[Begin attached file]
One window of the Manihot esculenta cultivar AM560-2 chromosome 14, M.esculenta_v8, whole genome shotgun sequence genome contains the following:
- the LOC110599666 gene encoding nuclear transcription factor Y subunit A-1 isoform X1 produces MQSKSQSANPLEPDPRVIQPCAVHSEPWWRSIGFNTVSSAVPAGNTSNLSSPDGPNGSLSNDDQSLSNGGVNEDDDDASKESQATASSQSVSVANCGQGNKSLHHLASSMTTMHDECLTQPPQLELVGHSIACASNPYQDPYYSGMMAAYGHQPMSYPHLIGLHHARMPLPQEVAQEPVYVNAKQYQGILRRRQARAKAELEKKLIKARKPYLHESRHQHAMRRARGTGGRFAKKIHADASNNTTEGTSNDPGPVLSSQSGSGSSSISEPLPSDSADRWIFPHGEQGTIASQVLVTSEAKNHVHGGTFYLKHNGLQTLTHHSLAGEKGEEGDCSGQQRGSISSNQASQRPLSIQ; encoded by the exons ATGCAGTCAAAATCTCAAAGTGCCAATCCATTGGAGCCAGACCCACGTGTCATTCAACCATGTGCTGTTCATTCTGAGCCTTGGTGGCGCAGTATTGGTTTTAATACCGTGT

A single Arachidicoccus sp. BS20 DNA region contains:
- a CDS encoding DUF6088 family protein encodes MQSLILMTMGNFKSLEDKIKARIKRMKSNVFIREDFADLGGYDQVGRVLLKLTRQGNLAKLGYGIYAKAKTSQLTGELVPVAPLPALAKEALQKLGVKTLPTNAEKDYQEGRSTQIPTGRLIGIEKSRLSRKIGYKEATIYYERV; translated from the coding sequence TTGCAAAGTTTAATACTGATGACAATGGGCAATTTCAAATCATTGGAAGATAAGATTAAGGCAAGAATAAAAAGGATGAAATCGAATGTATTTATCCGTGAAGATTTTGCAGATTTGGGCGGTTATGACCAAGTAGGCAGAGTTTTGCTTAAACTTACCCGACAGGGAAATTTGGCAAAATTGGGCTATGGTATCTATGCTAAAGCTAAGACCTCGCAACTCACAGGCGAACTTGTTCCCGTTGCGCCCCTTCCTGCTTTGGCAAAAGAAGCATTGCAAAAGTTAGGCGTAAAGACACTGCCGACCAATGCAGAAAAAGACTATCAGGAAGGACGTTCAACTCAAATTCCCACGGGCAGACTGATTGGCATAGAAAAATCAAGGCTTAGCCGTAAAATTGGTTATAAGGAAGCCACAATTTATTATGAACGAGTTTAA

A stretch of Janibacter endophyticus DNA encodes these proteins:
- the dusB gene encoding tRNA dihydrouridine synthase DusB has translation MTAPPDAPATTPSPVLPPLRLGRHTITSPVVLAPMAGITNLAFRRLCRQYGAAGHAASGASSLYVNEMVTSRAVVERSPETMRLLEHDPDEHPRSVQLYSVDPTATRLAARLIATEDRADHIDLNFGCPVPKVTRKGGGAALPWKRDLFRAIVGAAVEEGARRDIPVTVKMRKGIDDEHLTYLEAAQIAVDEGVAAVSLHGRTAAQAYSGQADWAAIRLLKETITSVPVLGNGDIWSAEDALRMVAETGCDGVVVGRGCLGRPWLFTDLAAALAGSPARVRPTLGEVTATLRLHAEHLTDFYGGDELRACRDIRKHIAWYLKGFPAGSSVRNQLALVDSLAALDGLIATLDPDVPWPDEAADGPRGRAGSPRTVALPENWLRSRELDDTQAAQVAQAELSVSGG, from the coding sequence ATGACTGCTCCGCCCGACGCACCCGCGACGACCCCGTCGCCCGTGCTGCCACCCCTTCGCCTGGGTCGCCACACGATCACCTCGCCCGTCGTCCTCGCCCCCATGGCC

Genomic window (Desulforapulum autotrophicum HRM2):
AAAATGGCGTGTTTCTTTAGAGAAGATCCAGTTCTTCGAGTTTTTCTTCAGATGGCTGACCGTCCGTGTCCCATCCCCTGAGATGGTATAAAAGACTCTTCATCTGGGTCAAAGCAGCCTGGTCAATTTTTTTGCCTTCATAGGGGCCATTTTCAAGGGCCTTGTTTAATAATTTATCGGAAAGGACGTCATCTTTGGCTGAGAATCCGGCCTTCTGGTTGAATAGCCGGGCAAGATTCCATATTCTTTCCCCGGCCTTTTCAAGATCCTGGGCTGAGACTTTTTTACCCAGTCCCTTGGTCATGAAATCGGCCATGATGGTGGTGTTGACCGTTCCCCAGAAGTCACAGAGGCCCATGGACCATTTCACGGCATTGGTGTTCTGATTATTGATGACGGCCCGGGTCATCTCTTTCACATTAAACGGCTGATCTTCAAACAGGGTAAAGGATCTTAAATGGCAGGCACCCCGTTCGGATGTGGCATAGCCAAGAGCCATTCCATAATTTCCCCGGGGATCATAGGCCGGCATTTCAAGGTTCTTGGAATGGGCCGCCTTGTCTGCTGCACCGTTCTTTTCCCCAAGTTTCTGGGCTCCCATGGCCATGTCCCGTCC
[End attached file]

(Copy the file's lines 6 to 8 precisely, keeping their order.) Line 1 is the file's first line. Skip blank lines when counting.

- the dusB gene encoding tRNA dihydrouridine synthase DusB has translation MTAPPDAPATTPSPVLPPLRLGRHTITSPVVLAPMAGITNLAFRRLCRQYGAAGHAASGASSLYVNEMVTSRAVVERSPETMRLLEHDPDEHPRSVQLYSVDPTATRLAARLIATEDRADHIDLNFGCPVPKVTRKGGGAALPWKRDLFRAIVGAAVEEGARRDIPVTVKMRKGIDDEHLTYLEAAQIAVDEGVAAVSLHGRTAAQAYSGQADWAAIRLLKETITSVPVLGNGDIWSAEDALRMVAETGCDGVVVGRGCLGRPWLFTDLAAALAGSPARVRPTLGEVTATLRLHAEHLTDFYGGDELRACRDIRKHIAWYLKGFPAGSSVRNQLALVDSLAALDGLIATLDPDVPWPDEAADGPRGRAGSPRTVALPENWLRSRELDDTQAAQVAQAELSVSGG, from the coding sequence ATGACTGCTCCGCCCGACGCACCCGCGACGACCCCGTCGCCCGTGCTGCCACCCCTTCGCCTGGGTCGCCACACGATCACCTCGCCCGTCGTCCTCGCCCCCATGGCC

Genomic window (Desulforapulum autotrophicum HRM2):
AAAATGGCGTGTTTCTTTAGAGAAGATCCAGTTCTTCGAGTTTTTCTTCAGATGGCTGACCGTCCGTGTCCCATCCCCTGAGATGGTATAAAAGACTCTTCATCTGGGTCAAAGCAGCCTGGTCAATTTTTTTGCCTTCATAGGGGCCATTTTCAAGGGCCTTGTTTAATAATTTATCGGAAAGGACGTCATCTTTGGCTGAGAATCCGGCCTTCTGGTTGAATAGCCGGGCAAGATTCCATATTCTTTCCCCGGCCTTTTCAAGATCCTGGGCTGAGACTTTTTTACCCAGTCCCTTGGTCATGAAATCGGCCATGATGGTGGTGTTGACCGTTCCCCAGAAGTCACAGAGGCCCATGGACCATTTCACGGCATTGGTGTTCTGATTATTGATGACGGCCCGGGTCATCTCTTTCACATTAAACGGCTGATCTTCAAACAGGGTAAAGGATCTTAAATGGCAGGCACCCCGTTCGGATGTGGCATAGCCAAGAGCCATTCCATAATTTCCCCGGGGATCATAGGCCGGCATTTCAAGGTTCTTGGAATGGGCCGCCTTGTCTGCTGCACCGTTCTTTTCCCCAAGTTTCTGGGCTCCCATGGCCATGTCCCGTCC